Tuesday, December 13, 2016

Longitude 2000

     During the 18th century nautical navigation at sea was following a coastline all the way.  You could not travel to the West Indies from Europe or to the Americas.  The sun or stars would give the latitude but not longitude unless crosschecked with an accurate clock.  There were many disasters because of navigational errors.  The British Parliament offered a substantial prize for the best way to find longitude at sea.  John Harrison began work on an accurate and sea worthy clock.  In the 20th century, Rupert Bould worked to restore the clocks made by Harrison.
     There was the possibility for this film to be boring since it’s all about clocks!!  Clocks are being built, inspected, logged, compared, taken apart and restored.  In this day, we have accurate time at our fingertips.  We don’t have to worry about where we are since we have GPS.  Britain’s Queen Anne announced the prize mentioned and it was 20,000 pounds.  Quite a tidy some in the 1800’s!!  Miscalculations at sea meant crashes on rocky shoals and a nearby location with fresh food and water could me missed.  Scurvy deaths were also a problem since fresh food with vitamin C could not be kept for long periods.  Longitude is time, one degree corresponds to 8 minutes of the 24-hour day.  The clocks of this period relied on pendulums and the motion of the ship would not allow a pendulum to be accurate.  This film is interesting at every turn because of a focus on the people involved and the complexities of solving the problem.  3 ½* (I liked this movie)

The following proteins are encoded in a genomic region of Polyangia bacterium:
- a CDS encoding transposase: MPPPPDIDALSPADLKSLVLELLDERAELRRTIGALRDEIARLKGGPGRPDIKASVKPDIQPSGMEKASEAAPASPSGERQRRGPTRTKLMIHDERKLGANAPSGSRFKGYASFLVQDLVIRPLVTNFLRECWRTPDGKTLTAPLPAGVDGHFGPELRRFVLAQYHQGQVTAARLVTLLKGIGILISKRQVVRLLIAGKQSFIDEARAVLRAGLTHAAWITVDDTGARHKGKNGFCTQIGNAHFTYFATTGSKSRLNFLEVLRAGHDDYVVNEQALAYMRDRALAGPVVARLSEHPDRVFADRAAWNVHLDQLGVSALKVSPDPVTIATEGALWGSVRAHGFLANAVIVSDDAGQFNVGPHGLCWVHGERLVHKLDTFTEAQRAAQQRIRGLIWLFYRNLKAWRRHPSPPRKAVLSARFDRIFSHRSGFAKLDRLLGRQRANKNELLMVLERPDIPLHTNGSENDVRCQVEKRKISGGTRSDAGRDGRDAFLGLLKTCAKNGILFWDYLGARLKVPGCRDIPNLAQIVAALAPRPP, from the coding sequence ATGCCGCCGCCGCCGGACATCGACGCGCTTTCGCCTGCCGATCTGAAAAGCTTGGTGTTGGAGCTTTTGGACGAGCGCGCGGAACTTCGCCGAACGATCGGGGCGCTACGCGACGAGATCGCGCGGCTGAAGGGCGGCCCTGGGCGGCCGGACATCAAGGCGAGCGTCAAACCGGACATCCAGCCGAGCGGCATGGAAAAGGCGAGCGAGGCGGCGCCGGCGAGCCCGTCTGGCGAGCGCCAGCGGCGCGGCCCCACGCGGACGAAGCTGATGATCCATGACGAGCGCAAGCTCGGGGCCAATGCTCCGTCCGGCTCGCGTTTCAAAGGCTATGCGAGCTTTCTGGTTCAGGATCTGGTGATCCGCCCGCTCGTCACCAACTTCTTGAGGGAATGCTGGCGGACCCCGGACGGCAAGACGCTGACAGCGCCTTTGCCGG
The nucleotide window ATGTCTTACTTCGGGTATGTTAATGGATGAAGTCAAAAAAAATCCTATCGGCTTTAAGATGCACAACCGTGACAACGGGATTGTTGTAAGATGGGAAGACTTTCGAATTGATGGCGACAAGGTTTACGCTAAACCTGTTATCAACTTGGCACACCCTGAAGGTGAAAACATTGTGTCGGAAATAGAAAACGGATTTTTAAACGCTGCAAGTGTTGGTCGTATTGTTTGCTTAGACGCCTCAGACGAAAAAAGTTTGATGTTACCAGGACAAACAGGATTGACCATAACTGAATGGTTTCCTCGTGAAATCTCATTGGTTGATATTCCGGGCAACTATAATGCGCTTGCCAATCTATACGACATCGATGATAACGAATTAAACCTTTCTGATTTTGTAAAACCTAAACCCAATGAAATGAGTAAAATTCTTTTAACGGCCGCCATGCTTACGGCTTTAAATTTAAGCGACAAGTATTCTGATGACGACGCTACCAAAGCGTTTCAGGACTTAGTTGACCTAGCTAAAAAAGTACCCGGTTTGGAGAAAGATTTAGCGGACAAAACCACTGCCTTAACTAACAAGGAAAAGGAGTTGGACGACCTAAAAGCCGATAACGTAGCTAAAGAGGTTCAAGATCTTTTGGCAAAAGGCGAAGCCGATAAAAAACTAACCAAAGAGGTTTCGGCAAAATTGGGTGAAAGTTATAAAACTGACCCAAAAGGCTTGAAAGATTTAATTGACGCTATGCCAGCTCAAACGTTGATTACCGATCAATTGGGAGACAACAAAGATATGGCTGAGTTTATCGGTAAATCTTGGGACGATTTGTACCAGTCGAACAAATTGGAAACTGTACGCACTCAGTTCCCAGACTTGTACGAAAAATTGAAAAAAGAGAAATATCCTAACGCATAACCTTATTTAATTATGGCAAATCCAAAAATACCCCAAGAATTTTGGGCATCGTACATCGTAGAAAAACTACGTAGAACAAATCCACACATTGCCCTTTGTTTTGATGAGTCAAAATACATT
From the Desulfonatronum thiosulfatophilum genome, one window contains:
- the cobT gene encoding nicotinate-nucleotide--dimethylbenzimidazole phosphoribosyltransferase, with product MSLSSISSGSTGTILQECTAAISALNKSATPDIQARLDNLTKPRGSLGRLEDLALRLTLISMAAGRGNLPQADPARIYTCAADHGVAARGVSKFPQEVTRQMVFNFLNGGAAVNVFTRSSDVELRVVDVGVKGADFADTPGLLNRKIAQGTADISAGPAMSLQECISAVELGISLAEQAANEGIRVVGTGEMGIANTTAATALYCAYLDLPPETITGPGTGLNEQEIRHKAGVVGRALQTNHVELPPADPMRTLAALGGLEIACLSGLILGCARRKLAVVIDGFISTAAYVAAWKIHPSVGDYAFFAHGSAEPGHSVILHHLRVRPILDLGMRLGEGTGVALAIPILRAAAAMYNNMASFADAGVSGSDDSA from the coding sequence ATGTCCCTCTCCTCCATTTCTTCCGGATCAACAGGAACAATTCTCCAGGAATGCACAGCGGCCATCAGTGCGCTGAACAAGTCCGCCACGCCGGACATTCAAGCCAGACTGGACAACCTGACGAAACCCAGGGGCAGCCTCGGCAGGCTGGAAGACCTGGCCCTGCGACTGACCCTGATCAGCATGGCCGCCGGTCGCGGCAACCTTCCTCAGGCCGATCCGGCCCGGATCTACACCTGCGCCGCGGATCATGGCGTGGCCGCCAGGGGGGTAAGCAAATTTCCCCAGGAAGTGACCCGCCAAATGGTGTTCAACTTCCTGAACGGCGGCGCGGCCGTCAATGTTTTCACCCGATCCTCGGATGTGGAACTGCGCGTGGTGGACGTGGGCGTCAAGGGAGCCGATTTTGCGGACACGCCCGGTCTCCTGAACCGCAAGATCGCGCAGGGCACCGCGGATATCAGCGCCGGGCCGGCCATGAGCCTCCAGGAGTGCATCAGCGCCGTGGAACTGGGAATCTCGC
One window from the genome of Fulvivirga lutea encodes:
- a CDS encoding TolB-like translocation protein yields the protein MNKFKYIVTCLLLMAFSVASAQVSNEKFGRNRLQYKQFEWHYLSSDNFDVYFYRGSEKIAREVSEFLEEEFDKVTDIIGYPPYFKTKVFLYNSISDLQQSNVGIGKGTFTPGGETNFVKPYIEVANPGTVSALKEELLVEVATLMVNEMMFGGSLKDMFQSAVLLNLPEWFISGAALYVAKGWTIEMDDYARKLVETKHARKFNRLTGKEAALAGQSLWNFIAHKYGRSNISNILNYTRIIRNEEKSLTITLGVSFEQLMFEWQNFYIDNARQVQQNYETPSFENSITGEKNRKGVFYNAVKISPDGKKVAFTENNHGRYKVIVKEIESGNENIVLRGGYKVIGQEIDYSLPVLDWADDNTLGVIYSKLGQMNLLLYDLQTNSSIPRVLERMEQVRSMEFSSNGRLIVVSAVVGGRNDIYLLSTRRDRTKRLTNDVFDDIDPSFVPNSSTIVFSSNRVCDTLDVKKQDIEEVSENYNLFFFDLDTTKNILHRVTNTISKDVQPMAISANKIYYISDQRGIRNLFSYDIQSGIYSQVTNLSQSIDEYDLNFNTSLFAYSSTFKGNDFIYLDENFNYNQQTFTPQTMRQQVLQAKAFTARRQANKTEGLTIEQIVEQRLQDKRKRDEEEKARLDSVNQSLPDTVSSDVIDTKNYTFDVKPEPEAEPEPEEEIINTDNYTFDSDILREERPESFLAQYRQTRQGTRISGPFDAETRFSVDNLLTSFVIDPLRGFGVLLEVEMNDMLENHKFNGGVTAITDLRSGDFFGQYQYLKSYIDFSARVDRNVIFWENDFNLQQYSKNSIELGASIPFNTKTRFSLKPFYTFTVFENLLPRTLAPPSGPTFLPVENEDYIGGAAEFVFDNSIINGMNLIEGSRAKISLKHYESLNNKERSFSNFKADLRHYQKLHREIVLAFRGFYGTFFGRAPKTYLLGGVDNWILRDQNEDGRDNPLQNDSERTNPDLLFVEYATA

250 min on two discs, directed by Charles Sturridge with Jonathan Coy, Christopher Hodsol, Jeremy Irons, Peter Cartwright, Gemma Jones, John Nettle ton, Michael Gambon, Nigel Davenport, Liam Jennings, Anna Chancellor, Frank Finlay, Geroffrey Hutchings, Andrew Scott.

Note:  Imdb 7.9 out of 10, 84% audience on Rotten Tomatoes, Amazon 4.7* out of 5 with 166 reviews.
Special Note:  Filmed in Antigua, Barbuda; Royal Observatory, Greenwich, London, Brill, Buckinghamshire, Cornwall, Leavesden, Hertforshire, Oxforshire, Susssex, England, UK; New York City, New York.  There is a mistake in this film.  John Harrison explains longitude to the crew of the ship and later he makes remarks to the Board of Longitude.  Harrison was well known for an inability to express his ideas clearly.

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